Drifting peacefully into the evening. Watching the sun. Observing the changing colours of the sky. Remaining in a suspended state of mind until darkness surrounds myself. Questions. What did cross Fanny Mendelssohn’s mind when she wrote the String Quartet in E flat major, H-U 277? It remains a mystery. I went through Fanny’s diary and the letters she wrote to her brother Felix during the first half of 1834 and found nothing. Fanny completed the quartet in August that year and she did not seem eager to share anything about it.
Oriental exotics and intrigue, power struggles, impossible love, betrayal and reconciliation – those ingredients have tempted librettists and opera composers alike. How they dealt with it, had very much to do with the conventions of the time, the taste of the audience, and the availability of good singers. When Johann Christian Bach, the youngest son of Johann Sebastian Bach, made his debut in London, he was appalled by the lack of good singers, and though the King’s Theatre asked him in 1762 to write two operas, he initially refused. However, after the audition of several singers, he agreed, and in 1763, he presented an opera that had long been forgotten, and that I have discovered myself only very recently: Zanaida.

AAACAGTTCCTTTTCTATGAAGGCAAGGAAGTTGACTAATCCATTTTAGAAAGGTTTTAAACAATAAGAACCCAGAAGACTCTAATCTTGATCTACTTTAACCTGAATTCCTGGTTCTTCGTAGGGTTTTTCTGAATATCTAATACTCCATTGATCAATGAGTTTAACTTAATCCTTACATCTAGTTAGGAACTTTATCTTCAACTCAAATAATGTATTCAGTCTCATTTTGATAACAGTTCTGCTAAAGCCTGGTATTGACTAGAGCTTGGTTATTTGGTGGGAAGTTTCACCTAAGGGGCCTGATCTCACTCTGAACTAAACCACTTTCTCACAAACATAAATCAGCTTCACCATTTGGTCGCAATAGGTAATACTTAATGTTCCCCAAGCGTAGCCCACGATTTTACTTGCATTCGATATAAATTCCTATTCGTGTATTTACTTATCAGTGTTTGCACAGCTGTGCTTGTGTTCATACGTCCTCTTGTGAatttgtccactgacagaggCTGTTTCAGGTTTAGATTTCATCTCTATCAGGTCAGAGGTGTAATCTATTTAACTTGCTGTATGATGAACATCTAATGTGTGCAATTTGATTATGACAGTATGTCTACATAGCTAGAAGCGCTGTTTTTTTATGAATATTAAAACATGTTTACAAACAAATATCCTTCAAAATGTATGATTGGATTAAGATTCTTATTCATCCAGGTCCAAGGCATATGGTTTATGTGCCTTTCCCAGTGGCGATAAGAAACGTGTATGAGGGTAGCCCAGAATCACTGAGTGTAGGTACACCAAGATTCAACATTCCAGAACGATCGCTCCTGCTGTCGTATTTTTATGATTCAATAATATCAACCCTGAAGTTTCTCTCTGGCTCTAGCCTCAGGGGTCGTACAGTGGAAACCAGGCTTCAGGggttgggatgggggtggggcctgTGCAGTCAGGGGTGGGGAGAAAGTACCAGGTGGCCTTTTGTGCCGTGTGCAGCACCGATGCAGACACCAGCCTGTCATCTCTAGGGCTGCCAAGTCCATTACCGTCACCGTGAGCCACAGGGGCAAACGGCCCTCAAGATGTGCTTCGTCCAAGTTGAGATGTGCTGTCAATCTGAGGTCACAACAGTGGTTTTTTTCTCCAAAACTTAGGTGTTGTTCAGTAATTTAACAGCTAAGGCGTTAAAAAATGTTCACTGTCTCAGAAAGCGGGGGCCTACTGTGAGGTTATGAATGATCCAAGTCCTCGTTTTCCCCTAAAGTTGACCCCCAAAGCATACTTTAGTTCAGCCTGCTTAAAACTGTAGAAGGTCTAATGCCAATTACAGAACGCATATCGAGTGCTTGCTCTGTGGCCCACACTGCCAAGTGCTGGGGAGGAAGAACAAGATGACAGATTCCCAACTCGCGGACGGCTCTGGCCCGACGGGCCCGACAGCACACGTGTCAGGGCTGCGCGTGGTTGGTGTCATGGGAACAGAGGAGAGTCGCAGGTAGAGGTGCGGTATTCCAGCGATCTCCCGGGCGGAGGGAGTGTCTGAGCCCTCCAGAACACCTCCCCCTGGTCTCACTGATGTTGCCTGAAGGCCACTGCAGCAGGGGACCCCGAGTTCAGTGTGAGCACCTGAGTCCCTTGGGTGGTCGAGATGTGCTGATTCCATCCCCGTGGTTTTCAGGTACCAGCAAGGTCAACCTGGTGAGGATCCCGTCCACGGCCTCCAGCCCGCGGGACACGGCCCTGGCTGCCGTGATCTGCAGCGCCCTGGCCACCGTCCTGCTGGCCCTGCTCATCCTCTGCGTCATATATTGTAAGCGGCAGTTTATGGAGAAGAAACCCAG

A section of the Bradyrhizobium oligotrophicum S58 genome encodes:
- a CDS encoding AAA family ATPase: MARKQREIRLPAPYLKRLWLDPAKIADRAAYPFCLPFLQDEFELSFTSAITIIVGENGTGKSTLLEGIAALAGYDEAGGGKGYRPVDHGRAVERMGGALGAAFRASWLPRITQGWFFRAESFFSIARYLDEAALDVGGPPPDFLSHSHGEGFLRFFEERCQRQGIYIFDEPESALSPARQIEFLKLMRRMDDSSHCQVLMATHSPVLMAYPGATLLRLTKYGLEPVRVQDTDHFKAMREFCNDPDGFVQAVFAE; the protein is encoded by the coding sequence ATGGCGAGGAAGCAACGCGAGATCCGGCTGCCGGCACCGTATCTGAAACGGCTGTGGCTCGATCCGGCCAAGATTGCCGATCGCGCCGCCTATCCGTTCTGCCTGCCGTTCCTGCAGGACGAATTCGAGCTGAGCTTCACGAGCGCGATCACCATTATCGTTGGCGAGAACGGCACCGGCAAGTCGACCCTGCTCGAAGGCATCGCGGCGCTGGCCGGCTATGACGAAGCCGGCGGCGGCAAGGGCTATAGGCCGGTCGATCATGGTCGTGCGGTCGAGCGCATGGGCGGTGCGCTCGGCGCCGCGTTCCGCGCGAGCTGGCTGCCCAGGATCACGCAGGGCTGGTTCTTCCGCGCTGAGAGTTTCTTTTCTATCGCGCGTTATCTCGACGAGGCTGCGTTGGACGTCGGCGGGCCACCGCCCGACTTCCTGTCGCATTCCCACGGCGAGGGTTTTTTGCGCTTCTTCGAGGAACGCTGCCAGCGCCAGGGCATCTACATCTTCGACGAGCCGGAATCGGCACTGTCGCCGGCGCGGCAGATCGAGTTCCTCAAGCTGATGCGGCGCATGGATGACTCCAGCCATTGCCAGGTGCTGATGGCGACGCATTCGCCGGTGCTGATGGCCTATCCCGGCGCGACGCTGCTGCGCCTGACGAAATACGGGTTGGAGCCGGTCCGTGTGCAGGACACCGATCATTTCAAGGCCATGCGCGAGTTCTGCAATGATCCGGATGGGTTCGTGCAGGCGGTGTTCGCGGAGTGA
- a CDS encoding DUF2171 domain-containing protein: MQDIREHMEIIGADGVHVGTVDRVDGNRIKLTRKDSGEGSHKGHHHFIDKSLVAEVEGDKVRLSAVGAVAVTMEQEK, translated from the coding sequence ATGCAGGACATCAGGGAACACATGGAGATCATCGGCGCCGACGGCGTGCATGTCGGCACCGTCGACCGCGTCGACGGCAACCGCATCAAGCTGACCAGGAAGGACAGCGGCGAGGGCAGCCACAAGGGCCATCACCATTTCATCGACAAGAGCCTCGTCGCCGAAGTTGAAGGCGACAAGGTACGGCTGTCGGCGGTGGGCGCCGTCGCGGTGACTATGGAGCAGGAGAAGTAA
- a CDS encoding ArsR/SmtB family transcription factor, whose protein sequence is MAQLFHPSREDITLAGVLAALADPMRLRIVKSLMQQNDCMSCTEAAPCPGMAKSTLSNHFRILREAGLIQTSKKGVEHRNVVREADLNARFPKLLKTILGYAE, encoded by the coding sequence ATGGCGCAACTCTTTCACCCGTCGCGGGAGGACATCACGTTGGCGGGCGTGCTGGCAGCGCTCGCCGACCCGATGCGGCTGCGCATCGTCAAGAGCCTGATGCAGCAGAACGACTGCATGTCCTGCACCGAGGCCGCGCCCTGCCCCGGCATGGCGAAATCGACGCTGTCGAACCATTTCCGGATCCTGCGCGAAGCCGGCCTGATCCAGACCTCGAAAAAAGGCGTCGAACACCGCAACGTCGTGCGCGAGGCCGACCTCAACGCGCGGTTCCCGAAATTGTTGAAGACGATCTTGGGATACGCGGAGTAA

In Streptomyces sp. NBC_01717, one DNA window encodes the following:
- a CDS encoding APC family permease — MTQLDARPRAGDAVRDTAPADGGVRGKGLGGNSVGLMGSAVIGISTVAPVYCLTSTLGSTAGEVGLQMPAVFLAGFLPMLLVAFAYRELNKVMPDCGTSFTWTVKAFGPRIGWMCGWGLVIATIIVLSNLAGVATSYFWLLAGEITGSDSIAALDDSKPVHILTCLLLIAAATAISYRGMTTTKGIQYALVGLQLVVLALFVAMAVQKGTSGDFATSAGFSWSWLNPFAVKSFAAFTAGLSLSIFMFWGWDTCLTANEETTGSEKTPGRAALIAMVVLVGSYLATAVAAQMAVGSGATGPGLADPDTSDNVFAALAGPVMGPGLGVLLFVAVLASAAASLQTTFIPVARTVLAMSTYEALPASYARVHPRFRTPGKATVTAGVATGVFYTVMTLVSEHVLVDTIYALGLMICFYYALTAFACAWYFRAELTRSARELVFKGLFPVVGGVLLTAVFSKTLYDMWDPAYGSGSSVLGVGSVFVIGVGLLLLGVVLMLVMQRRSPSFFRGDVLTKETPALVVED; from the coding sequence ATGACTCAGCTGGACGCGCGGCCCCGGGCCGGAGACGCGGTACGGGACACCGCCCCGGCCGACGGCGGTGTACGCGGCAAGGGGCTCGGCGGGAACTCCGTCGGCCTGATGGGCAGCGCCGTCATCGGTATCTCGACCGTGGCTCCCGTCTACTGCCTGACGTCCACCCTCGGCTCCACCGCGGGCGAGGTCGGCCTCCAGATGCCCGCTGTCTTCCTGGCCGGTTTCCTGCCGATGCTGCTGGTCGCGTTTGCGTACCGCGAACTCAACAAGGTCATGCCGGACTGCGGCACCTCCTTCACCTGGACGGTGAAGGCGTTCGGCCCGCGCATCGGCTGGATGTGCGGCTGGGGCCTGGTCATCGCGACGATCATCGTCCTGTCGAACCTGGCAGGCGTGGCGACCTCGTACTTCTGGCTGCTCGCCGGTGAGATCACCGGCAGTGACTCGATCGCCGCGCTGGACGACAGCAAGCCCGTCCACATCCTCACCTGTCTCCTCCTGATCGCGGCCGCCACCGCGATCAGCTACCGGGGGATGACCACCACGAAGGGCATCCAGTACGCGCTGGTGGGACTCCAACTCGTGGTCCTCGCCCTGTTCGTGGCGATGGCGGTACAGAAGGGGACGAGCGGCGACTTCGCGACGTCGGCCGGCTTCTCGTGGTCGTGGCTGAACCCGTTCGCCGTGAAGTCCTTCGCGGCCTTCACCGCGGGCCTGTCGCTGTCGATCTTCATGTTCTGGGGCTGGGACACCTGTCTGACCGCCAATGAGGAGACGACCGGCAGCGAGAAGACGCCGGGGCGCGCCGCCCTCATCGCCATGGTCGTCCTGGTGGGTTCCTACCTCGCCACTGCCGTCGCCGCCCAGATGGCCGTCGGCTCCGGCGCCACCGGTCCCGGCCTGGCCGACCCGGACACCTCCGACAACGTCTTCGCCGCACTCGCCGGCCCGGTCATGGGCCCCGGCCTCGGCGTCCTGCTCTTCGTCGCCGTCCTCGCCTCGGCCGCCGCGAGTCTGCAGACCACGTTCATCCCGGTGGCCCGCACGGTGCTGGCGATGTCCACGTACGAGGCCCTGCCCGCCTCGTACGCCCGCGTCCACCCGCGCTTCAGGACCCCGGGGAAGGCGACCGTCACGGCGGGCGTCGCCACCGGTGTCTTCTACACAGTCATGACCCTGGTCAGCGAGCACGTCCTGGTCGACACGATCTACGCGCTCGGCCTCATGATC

Have I ever presented to you the Swedish clarinettist Martin Fröst? No? I should have done so long ago for this man transforms abstract notes into music of pure, glittering gold. Fröst was born in 1970 and as a five-year old boy he started to play the violin. Three years later he added the clarinet. He deepened his studies in Germany and Stockholm and also took classes in conducting. In May 2017, the Swedish Chamber Orchestra announced the appointment of Fröst as its next principal conductor, effective with the 2019/20 season, with an initial contract of three seasons. The “New York Times” qualified him as having “a virtuosity and a musicianship unsurpassed by any clarinettist, perhaps any instrumentalist”.
At some point it had to happen. At some point I had to write about Wolfgang Amadeus Mozart’s Requiem in D Minor, KV 626. Too many times I had listened to the overwhelming opening chant “Requiem aeternam dona eis, Domine” (Lord, give them eternal peace). Too many times I had been swept away emotionally by the prospect of the eternal light shining upon me (“Lux aeterna luceat eis, Domine”). Yesterday I heard it in an arrangement by Franz Xaver Süßmayr, performed by the Orchestre des Champs-Élysées and the Collegium Vocale Gent under Philippe Herreweghe in Luxembourg. Oh Lord, what a blessing! What a performance! Simply exhilarating!